Despite being an hour late for her job interview, Mil actually does land the job, on contract, and is befriended by her colleague, Indira Sen, a widow in her early fifties, who lives in a rambling house with her college going daughter, water and washing obsessed mother-in-law, paternal uncle and her extremely dominating mother. Indira is not at all in control of her life- she is mild mannered and finds it hard to stand up to anyone, especially her mother, and has landed herself in a terrible mess- she owes several banks huge sums of money on various credit cards and loans, and despite paying off minimum amounts due every month, finds her debts increasing exponentially. The situation is so bad that collection agents have started visiting her house and frightening her mother. Indira and Mil are enjoying tea and chocolate cake together in Indira's office, when her mother calls and launches into a powerful tirade against her daughter's spending habits and the dire consequences the entire family is facing because of these. Mil cannot help overhearing her friend's side of the conversation- Indira's vulnerability somehow catalyses a far warmer friendship than would otherwise be likely. Despite her general fragility and vagueness in dealing with her own issues, Mil helps Indira face up to her credit card problems and gets her started on solving them. The fact that they are both foodies also helps cement their friendship!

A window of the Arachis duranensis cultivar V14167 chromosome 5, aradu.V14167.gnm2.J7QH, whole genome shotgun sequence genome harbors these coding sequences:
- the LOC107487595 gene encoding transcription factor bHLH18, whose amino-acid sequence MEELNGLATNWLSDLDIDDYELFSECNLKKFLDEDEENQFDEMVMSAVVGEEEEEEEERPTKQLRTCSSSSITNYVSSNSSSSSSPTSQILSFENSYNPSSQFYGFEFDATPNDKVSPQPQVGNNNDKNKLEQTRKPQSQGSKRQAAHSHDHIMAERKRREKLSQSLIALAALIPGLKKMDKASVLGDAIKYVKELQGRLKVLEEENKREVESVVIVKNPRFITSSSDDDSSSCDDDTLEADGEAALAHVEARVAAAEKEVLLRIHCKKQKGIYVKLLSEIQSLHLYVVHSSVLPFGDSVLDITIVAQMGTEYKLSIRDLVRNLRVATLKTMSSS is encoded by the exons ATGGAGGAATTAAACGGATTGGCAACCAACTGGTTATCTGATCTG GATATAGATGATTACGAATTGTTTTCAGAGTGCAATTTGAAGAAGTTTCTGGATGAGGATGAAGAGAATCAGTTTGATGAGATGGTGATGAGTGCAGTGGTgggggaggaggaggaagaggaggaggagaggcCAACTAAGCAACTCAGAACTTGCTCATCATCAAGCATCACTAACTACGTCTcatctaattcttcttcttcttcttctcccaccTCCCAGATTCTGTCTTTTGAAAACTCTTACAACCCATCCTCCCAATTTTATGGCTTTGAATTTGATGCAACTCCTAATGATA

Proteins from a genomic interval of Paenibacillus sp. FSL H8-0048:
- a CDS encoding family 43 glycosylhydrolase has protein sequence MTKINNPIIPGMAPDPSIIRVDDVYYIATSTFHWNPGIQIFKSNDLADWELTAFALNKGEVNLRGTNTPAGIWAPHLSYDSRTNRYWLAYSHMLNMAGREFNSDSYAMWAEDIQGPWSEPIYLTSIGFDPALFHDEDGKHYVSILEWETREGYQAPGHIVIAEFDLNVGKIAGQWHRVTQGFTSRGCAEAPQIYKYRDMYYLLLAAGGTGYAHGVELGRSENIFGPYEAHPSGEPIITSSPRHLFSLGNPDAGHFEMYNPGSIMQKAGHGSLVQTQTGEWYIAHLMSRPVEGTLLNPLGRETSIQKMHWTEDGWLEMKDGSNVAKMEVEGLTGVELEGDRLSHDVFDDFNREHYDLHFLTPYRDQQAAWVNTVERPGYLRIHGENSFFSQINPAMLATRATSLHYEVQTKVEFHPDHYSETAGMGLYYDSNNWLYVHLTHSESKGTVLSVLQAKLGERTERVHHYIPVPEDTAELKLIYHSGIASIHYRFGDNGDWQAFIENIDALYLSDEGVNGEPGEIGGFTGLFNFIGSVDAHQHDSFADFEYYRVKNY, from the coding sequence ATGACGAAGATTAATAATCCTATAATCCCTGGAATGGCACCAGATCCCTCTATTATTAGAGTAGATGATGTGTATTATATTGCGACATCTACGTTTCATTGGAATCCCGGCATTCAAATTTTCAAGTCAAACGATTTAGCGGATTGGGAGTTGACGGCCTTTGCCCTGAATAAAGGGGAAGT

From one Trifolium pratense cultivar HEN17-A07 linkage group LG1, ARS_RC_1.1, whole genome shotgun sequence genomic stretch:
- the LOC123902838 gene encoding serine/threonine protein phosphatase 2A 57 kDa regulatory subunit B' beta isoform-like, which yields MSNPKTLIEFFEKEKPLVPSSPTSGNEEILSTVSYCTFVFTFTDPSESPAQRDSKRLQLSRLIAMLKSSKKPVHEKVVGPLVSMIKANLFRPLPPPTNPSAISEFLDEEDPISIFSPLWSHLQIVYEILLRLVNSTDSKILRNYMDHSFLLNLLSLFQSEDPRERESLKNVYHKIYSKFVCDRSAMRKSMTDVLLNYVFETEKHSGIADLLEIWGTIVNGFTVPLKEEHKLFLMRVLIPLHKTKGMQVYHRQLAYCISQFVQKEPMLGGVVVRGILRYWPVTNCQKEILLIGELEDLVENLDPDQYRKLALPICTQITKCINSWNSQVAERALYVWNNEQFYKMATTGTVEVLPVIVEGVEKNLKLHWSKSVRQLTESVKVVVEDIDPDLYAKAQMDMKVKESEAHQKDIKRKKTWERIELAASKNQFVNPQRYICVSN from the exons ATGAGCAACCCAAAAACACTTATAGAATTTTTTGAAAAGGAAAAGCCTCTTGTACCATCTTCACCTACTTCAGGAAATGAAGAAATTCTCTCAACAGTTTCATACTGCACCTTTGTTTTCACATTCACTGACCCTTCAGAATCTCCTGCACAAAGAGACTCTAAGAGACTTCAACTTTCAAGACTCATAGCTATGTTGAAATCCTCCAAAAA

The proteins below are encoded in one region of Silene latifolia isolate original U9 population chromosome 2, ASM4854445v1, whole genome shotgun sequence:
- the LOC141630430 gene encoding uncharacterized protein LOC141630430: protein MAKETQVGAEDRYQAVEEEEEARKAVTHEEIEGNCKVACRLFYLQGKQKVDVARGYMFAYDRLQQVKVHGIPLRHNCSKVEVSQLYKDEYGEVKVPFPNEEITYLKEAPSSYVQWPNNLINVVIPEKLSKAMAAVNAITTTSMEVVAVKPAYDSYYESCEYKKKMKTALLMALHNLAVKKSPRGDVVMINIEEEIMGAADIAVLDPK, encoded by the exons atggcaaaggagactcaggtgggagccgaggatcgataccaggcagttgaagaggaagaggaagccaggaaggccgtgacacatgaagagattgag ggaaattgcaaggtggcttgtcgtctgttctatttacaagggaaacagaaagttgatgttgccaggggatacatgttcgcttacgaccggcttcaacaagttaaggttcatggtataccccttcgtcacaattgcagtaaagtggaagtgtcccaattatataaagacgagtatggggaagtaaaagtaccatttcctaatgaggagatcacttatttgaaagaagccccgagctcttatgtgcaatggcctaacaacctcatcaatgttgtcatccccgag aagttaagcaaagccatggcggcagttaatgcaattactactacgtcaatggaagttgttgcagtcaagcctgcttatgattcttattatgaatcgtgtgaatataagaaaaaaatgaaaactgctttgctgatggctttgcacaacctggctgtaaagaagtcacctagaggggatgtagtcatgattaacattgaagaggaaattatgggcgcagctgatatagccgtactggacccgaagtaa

Each character rings true, although Indira's mild-mannered mother-in-law, Ashamayee rarely figures in the story and is really a vague sort of character, poles apart from the stock mother-in-law figure. As a grown woman who has to move back to her parents' house when her husband dies, Indira's loss of autonomy is tangible. She finds joy in being out of the house as much as she can, and her office is a home away from home for her. She overeats, loves to read, is a messy housekeeper, and is a warm and empathetic friend.
Abhi is a passionate follower of a website called the Desh Defense Forum, and his real and virtual battles with members of this forum often occupy his thoughts. And yet, his observations on the nature of married life are often poignant: